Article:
The blocking of antigen presentation of the viral peptides from antigen-presenting cells (macrophages, dendritic cells) can be achieved by two antimalarial drugs, chloroquine and hydroxychloroquine, both of them being quinine derivatives. The drugs’ operating mechanism includes:

  • inhibiting the proliferative response of T- and B-lymphocytes,

  • suppressing the modification and presentation of the antigens,

  • inhibiting the synthesis of IL-1 and TNF-α from macrophages, as well as prostaglandin E from lymphocytes,

  • blocking the synthesis of IL-1, IL-6,

  • suppressing the synthesis of IFN-γ from lymphocytes,

  • suppressing the levels of IL-6, as well as of CD8+ cells in patients with systemic lupus erythematosus.

These qualities of antimalarial medications have been used in rheumatological practice for the treatment of arthritis and systemic connective tissue diseases. The primary therapeutic indication of these drugs is for the treatment of malaria. In the case of COVID-19, it has been established that chloroquine and hydroxychloroquine cut the pathogenetic chain off at its inception by blocking receptor-mediated endocytosis [16, 17]. Chloroquine and hydroxychloroquine alone (at a dose over 6.5 mg/kg/daily), or in combination with azithromycin have possible cardiotoxicity as a side effect, especially QT interval prolongation, rhythm and conduction disturbances [17]. Prior to as well as during the treatment it is necessary to perform ECG. If the patient has a cardiac co-morbidity, a combination of both medicines must be applied with caution, or not at all.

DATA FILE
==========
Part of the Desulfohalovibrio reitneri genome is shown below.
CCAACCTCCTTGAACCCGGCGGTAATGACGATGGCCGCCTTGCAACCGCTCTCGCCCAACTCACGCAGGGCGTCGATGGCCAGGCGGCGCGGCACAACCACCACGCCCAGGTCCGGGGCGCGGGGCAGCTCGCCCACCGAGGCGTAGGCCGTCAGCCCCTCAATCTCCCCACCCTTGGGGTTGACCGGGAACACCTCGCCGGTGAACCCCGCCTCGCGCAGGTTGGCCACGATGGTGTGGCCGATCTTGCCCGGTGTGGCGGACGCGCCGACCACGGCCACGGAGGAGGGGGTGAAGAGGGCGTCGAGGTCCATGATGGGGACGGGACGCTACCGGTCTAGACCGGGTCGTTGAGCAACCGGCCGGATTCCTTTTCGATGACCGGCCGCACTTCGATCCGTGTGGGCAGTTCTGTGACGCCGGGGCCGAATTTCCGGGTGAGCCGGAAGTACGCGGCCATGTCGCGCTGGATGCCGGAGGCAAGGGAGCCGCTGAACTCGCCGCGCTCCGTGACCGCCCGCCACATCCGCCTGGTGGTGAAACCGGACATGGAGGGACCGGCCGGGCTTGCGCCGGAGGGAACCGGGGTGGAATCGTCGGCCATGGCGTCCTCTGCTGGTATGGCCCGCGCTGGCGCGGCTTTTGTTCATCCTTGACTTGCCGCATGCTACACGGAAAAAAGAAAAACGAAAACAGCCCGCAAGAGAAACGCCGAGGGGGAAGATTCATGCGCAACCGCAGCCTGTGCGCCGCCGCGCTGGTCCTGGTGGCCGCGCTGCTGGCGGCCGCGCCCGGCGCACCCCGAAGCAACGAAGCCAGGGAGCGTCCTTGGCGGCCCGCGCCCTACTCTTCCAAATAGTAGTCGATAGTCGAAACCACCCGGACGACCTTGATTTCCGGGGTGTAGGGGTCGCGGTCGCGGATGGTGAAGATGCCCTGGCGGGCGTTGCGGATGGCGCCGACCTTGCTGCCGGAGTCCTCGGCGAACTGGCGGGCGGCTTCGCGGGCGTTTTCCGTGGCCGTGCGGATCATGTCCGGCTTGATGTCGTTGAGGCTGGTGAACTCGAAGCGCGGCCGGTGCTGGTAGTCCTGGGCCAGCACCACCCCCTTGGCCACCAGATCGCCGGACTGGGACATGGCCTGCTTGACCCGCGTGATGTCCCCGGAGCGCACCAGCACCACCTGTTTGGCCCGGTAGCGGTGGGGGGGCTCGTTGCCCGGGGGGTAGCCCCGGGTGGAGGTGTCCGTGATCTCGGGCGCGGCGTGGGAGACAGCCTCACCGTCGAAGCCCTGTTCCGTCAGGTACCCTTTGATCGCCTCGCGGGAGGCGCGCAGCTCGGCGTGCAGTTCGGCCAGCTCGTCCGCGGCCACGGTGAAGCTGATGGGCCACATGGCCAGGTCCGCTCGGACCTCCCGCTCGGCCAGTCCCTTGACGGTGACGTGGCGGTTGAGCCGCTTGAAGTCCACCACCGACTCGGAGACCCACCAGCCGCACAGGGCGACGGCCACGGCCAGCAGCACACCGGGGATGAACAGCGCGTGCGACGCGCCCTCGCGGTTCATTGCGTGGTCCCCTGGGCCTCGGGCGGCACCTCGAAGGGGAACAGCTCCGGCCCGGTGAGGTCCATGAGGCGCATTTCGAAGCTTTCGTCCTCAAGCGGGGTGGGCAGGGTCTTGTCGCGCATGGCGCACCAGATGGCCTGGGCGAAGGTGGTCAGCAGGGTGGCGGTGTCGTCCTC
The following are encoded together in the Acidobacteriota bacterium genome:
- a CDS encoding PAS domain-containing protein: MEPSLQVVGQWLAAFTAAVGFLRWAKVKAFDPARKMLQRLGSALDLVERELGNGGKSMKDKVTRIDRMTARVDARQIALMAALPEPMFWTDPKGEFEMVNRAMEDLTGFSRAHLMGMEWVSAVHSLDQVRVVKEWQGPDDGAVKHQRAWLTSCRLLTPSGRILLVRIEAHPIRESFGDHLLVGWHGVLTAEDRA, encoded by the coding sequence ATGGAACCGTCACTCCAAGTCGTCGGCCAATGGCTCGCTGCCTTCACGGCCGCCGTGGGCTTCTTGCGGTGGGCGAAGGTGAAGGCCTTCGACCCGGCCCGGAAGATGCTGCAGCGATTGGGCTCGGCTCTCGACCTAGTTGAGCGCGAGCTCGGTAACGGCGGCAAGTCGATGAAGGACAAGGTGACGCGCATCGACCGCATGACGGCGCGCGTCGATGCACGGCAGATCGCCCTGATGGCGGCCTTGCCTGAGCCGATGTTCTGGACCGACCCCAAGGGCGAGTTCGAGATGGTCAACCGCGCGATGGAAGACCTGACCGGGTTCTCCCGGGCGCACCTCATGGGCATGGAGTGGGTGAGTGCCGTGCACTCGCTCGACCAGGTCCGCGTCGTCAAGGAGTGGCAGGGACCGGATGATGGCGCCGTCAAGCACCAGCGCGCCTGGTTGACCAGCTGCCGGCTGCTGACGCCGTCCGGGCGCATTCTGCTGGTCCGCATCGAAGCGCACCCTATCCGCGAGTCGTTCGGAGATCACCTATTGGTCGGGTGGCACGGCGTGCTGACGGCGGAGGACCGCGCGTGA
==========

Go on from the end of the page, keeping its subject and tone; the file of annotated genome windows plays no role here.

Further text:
Finally, directly attacking the virus and subsequent infections is best achieved through the use of antiviral medications (remdesivir, lopinavir/ritonavir, oseltamivir) and antibiotics with good intracellular penetration (azithromycin) [11].

Conclusions

From a rheumatological standpoint, treatment for COVID-19 should encompass the following:

  1. Coronavirus treatment: antiviral medications, antibiotics with good intracellular penetration (azithromycin) for 10 days [11].